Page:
The Darkness of Sheltered Existence

Over many years, [Hannah Arendt] used figures of light and visibility in her accounts of what was necessary for there to be any substantive political life. For an individual to have political effectiveness, there needed to be a balance, a moving back and forth between bright, even harsh exposure of public activity and the protected, shielded sphere of domestic or private life, of what she calls “the darkness of sheltered existence.” Elsewhere she refers to “the twilight that suffuses our private and intimate lives.” Without that space or time of privacy, away from “the implacable bright light of the constant presence of others on the public scene,” there could be no possibility of the nurturing of the singularity of the self, a self that could make a substantive contribution to exchanges about the common good.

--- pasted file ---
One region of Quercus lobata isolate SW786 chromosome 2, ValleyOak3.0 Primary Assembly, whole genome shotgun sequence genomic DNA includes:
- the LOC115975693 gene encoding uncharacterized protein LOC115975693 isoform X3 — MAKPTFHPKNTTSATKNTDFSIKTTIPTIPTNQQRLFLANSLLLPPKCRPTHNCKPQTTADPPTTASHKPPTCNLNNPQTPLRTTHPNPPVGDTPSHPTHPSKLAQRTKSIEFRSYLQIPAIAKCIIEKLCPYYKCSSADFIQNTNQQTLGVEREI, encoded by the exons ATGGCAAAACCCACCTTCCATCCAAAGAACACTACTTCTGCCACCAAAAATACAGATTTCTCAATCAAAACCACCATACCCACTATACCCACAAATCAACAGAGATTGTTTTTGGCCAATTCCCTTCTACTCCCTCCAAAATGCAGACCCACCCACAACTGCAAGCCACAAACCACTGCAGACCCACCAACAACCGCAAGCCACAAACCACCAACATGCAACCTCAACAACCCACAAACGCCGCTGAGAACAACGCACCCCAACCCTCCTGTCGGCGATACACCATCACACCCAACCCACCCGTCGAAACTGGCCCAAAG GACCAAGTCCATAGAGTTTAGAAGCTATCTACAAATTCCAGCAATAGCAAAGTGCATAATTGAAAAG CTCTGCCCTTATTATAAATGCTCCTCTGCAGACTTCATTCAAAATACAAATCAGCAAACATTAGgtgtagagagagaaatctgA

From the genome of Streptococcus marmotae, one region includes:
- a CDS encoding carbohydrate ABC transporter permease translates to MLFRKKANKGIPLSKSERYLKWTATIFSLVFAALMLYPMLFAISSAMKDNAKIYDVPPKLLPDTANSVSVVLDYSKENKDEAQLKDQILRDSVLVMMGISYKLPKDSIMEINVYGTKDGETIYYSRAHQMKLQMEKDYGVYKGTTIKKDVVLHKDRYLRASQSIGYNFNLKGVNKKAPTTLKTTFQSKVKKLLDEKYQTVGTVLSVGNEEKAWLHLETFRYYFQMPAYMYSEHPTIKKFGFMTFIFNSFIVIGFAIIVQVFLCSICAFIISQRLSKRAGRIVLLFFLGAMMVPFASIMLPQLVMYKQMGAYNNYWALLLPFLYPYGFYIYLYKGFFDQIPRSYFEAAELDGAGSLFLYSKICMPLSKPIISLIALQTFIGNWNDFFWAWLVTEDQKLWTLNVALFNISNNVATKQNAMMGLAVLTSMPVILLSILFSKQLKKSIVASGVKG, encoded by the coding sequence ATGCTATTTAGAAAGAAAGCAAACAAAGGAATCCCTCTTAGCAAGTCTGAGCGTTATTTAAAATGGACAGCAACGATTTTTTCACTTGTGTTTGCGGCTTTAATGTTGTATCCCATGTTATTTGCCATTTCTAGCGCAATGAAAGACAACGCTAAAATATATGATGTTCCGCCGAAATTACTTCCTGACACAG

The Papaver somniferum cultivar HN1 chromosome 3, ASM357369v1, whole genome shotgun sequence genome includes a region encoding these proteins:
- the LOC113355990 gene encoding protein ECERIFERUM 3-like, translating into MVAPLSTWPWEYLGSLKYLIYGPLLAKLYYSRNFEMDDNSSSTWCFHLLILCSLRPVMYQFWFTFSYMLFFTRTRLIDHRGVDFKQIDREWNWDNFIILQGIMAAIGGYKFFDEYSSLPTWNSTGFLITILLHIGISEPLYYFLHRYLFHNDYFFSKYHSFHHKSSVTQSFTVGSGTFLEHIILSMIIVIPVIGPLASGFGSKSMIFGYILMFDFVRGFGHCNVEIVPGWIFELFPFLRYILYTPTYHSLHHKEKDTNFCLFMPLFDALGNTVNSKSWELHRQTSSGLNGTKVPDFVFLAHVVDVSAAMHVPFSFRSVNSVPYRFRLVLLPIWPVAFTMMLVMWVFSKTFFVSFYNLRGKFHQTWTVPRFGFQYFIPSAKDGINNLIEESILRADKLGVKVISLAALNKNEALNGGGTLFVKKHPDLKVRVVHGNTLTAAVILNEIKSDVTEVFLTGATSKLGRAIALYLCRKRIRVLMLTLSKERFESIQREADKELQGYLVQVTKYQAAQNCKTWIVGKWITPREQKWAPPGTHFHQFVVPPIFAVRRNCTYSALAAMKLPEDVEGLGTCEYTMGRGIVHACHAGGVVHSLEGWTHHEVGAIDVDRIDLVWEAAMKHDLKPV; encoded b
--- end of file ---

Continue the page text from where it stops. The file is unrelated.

…in The Human Condition she elaborated these two realms in terms of a rhythmic balance between exhaustion and regeneration: …

Jonathan Crary, 24/7: Late Capitalism and the Ends of Sleep, 21.